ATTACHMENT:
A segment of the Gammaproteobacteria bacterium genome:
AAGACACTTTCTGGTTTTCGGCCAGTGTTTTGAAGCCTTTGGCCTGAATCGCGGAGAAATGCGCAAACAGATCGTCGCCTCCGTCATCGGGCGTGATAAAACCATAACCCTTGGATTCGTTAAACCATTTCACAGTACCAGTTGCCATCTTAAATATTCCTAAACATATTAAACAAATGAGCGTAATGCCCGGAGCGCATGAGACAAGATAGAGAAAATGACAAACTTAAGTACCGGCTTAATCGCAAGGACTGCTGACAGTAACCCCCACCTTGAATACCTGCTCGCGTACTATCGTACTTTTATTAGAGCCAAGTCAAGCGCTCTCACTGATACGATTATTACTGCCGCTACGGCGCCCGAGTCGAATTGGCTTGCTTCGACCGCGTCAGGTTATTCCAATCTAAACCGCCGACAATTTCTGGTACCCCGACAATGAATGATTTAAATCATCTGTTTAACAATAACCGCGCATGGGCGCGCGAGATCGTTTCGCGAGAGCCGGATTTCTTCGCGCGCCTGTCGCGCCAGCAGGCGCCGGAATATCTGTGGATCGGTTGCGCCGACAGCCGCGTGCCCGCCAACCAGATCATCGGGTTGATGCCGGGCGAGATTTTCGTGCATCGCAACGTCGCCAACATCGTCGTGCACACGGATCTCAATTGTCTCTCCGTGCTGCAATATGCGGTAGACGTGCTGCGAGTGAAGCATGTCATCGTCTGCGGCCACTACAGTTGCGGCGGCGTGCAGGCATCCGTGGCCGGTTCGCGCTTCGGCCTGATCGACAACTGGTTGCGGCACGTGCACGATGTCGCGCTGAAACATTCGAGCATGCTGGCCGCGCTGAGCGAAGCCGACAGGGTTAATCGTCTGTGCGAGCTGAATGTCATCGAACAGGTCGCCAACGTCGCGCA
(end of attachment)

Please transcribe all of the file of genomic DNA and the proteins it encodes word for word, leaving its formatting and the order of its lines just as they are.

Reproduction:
A segment of the Gammaproteobacteria bacterium genome:
AAGACACTTTCTGGTTTTCGGCCAGTGTTTTGAAGCCTTTGGCCTGAATCGCGGAGAAATGCGCAAACAGATCGTCGCCTCCGTCATCGGGCGTGATAAAACCATAACCCTTGGATTCGTTAAACCATTTCACAGTACCAGTTGCCATCTTAAATATTCCTAAACATATTAAACAAATGAGCGTAATGCCCGGAGCGCATGAGACAAGATAGAGAAAATGACAAACTTAAGTACCGGCTTAATCGCAAGGACTGCTGACAGTAACCCCCACCTTGAATACCTGCTCGCGTACTATCGTACTTTTATTAGAGCCAAGTCAAGCGCTCTCACTGATACGATTATTACTGCCGCTACGGCGCCCGAGTCGAATTGGCTTGCTTCGACCGCGTCAGGTTATTCCAATCTAAACCGCCGACAATTTCTGGTACCCCGACAATGAATGATTTAAATCATCTGTTTAACAATAACCGCGCATGGGCGCGCGAGATCGTTTCGCGAGAGCCGGATTTCTTCGCGCGCCTGTCGCGCCAGCAGGCGCCGGAATATCTGTGGATCGGTTGCGCCGACAGCCGCGTGCCCGCCAACCAGATCATCGGGTTGATGCCGGGCGAGATTTTCGTGCATCGCAACGTCGCCAACATCGTCGTGCACACGGATCTCAATTGTCTCTCCGTGCTGCAATATGCGGTAGACGTGCTGCGAGTGAAGCATGTCATCGTCTGCGGCCACTACAGTTGCGGCGGCGTGCAGGCATCCGTGGCCGGTTCGCGCTTCGGCCTGATCGACAACTGGTTGCGGCACGTGCACGATGTCGCGCTGAAACATTCGAGCATGCTGGCCGCGCTGAGCGAAGCCGACAGGGTTAATCGTCTGTGCGAGCTGAATGTCATCGAACAGGTCGCCAACGTCGCGCA